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Eriodictyon californicum - (Hook. & Arn.) Decne.

Common Name Yerba Santa, California yerba santa
Family Hydrophyllaceae
USDA hardiness 7-10
Known Hazards Not recommended during breast feeding or pregnancy. Iron & other minerals absorption can be effected by Yerba Santa [301].
Habitats Dry mountain slopes at altitudes up to 1,200 metres[254].
Range South-western N. America - Oregon to California.
Edibility Rating  
Other Uses  
Weed Potential No
Medicinal Rating  
Care
Frost Hardy Well drained soil Moist Soil Full sun
Eriodictyon californicum Yerba Santa, California yerba santa


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Eriodictyon californicum Yerba Santa, California yerba santa
http://flickr.com/photos/58096907%40N00/

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Summary


Physical Characteristics

 icon of manicon of shrub
Eriodictyon californicum is an evergreen Shrub growing to 2.3 m (7ft) by 2 m (6ft).
It is hardy to zone (UK) 8. It is in leaf 12-Jan It is in flower from Jul to August. The species is hermaphrodite (has both male and female organs) Suitable for: light (sandy) soils and prefers well-drained soil. Suitable pH: acid, neutral and basic (alkaline) soils. It cannot grow in the shade. It prefers dry or moist soil.

Synonyms

Eriodictyon glutinosum Benth. Eriodictyon trichocalyx A.Heller.

Habitats

 South Wall. By. West Wall. By.

Edible Uses

Edible Parts: Leaves.
Edible Uses: Condiment;  Tea.

The fresh leaves are chewed for their refreshing taste and to relieve thirst[183]. An aromatic sweet tea is made from the fresh or dried leaves[183]. An extract of the leaves is used as a flavouring in baked goods, sweets, ice cream and soft drinks[183].

Medicinal Uses



Plants For A Future can not take any responsibility for any adverse effects from the use of plants. Always seek advice from a professional before using a plant medicinally.

Antiasthmatic;  Expectorant;  Pectoral;  Tonic.

Yerba Santa (the name means Holy weed) is a famous domestic remedy from south-western N. America where it is considered to be especially useful as an expectorant[238]. It is an ingredient of many patent cough medicines[238]. The leaves are an aromatic pleasant tasting tonic herb that reduces spasms, expels phlegm and lowers fevers[238, 254]. They are especially recommended for treating diseases of the chest and respiratory system, including asthma, and are also used in the treatment of hay fever[4, 200, 238]. A bitter tea made from the leaves has been much used as a bitter tonic and a stimulating balsamic expectorant[207, 213]. A steam bath made from the branches and leaves has been used in the treatment of rheumatism[257]. A decoction of the leaves has been used as a wash for sore areas and painful fatigued limbs[257]. A natural mouthwash is prepared by rolling the leaves into balls and allowing them to dry in the sun[213]. These are then chewed and at first have a bitter flavour but this is soon replaced by a sweetness if a drink of water is taken[213]. The leaves are harvested in the summer and dried for later use[238]. The plant has been smoked as a remedy for asthma[213].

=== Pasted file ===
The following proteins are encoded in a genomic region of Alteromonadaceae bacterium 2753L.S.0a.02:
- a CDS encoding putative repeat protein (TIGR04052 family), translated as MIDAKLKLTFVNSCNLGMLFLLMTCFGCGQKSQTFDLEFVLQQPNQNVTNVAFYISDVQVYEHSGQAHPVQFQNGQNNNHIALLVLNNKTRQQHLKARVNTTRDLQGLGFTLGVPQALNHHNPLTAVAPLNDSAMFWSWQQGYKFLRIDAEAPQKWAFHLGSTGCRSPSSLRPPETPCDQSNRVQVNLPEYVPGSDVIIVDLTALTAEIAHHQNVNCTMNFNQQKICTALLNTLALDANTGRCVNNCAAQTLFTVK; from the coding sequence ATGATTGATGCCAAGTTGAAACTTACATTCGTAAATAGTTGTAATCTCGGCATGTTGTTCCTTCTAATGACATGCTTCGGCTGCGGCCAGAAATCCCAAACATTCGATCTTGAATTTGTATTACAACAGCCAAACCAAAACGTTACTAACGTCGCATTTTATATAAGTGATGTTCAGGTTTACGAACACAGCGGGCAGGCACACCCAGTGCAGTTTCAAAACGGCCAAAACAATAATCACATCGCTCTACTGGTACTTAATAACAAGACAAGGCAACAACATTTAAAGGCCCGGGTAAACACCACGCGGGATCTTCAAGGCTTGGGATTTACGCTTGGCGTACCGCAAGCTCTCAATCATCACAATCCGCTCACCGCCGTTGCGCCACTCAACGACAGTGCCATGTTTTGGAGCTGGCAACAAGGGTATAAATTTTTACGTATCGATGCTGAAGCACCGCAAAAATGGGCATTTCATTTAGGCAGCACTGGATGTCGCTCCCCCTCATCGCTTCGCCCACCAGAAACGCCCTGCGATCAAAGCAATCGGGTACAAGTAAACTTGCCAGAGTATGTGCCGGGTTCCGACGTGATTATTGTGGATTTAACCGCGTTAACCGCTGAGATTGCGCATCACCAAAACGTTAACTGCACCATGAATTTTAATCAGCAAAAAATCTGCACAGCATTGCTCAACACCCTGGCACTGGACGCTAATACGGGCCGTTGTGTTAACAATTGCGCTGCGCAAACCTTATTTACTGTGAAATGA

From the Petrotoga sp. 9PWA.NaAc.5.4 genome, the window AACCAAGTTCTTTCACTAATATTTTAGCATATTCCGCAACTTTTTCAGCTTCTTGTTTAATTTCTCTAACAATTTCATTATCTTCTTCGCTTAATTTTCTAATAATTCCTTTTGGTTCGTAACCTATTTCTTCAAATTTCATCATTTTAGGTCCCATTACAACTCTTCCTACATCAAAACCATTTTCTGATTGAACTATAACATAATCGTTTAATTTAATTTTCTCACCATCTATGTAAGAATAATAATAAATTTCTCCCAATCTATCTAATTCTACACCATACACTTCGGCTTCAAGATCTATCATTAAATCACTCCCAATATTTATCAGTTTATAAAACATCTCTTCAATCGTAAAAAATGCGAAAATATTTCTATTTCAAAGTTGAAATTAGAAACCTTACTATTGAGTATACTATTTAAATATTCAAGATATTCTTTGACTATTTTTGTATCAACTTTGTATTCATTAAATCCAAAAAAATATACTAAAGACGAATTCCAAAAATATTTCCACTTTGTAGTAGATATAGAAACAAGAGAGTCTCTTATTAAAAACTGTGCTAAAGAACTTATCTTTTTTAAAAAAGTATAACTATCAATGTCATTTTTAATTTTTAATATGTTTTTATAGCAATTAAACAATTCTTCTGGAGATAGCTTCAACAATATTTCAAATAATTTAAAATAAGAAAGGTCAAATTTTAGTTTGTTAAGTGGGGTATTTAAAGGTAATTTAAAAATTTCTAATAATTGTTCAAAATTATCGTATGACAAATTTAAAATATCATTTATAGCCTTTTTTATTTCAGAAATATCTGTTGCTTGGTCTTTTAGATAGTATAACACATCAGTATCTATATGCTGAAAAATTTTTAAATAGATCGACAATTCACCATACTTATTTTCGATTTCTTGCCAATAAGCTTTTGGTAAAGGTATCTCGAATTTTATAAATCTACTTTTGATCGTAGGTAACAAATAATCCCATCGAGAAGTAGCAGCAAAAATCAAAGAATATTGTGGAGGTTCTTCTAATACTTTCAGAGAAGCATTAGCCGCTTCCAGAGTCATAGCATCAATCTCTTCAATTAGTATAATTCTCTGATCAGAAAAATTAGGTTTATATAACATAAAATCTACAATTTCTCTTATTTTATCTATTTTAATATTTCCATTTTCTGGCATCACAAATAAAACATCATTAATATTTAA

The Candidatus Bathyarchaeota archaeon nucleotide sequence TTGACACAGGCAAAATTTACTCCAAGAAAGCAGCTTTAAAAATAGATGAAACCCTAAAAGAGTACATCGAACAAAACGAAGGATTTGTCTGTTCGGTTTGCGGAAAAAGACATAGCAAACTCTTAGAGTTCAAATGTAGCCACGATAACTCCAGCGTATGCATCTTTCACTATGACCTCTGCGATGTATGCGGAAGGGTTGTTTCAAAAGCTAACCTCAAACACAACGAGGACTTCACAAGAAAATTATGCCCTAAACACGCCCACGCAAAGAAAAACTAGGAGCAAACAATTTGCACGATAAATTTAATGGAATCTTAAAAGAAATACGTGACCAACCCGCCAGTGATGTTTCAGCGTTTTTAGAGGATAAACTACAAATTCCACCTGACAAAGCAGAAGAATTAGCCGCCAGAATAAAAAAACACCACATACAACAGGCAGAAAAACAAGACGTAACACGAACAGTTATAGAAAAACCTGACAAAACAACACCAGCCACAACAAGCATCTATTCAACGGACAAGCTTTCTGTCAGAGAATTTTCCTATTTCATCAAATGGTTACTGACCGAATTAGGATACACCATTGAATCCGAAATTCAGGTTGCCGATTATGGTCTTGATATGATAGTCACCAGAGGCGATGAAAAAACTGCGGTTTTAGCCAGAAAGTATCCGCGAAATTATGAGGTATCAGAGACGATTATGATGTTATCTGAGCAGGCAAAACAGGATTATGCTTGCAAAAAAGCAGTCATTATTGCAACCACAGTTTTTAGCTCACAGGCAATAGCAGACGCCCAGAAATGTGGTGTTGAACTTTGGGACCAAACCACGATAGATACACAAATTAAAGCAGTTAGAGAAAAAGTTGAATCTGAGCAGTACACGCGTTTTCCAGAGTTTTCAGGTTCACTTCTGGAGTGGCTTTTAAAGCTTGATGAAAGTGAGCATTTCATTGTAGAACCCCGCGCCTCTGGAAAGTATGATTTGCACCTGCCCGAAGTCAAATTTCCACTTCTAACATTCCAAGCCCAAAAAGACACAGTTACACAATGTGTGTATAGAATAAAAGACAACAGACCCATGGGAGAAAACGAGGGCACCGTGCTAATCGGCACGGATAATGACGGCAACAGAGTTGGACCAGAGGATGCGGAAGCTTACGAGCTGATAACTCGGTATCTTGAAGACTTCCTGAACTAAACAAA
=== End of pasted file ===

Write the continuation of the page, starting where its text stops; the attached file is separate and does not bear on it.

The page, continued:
Other Uses

Weaving.

The leaves have been woven into skirts and aprons[257].

Cultivation details

Requires a position in full sun in a well-drained sandy soil[200]. This species is not hardy in the colder areas of the country, it tolerates temperatures down to about -5°c[200]. It is probably best grown against a sunny wall. If the plant needs pruning to keep it within bounds, then this is best carried out in spring or early summer. Do not cut back to wood more than 2 years old[238]. This plant is remarkable for the coating of varnish-like resin that covers the upper leaf surface[200]. The foliage is very aromatic[200].

Propagation

Seed - sow spring in a greenhouse[200]. Prick out the seedlings into individual pots when they are large enough to handle. Grow on the young plants for at least their first winter in a greenhouse and plant out in late spring or early summer. Give some protection from the cold for at least their first couple of winters outdoors.

Other Names

If available other names are mentioned here

Found In

Countries where the plant has been found are listed here if the information is available

Weed Potential

Right plant wrong place. We are currently updating this section. Please note that a plant may be invasive in one area but may not in your area so it’s worth checking.

Conservation Status

IUCN Red List of Threatened Plants Status :

Related Plants

 

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Expert comment

Author

(Hook. & Arn.) Decne.

Botanical References

200

Links / References

For a list of references used on this page please go here

Readers comment

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